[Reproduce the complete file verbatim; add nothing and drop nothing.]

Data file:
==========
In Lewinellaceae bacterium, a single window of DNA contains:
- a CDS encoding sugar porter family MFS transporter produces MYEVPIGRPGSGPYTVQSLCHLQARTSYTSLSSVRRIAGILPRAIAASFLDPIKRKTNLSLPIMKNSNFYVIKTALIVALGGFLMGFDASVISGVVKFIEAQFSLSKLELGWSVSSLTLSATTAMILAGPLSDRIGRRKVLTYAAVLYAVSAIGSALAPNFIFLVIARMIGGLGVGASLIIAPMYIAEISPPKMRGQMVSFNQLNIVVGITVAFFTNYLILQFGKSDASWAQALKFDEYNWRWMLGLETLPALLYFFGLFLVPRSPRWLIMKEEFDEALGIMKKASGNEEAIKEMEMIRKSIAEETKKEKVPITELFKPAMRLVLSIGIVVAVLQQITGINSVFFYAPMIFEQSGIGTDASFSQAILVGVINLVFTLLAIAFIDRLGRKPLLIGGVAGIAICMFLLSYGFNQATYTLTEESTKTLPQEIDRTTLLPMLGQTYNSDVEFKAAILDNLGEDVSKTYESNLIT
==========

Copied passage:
In Lewinellaceae bacterium, a single window of DNA contains:
- a CDS encoding sugar porter family MFS transporter produces MYEVPIGRPGSGPYTVQSLCHLQARTSYTSLSSVRRIAGILPRAIAASFLDPIKRKTNLSLPIMKNSNFYVIKTALIVALGGFLMGFDASVISGVVKFIEAQFSLSKLELGWSVSSLTLSATTAMILAGPLSDRIGRRKVLTYAAVLYAVSAIGSALAPNFIFLVIARMIGGLGVGASLIIAPMYIAEISPPKMRGQMVSFNQLNIVVGITVAFFTNYLILQFGKSDASWAQALKFDEYNWRWMLGLETLPALLYFFGLFLVPRSPRWLIMKEEFDEALGIMKKASGNEEAIKEMEMIRKSIAEETKKEKVPITELFKPAMRLVLSIGIVVAVLQQITGINSVFFYAPMIFEQSGIGTDASFSQAILVGVINLVFTLLAIAFIDRLGRKPLLIGGVAGIAICMFLLSYGFNQATYTLTEESTKTLPQEIDRTTLLPMLGQTYNSDVEFKAAILDNLGEDVSKTYESNLIT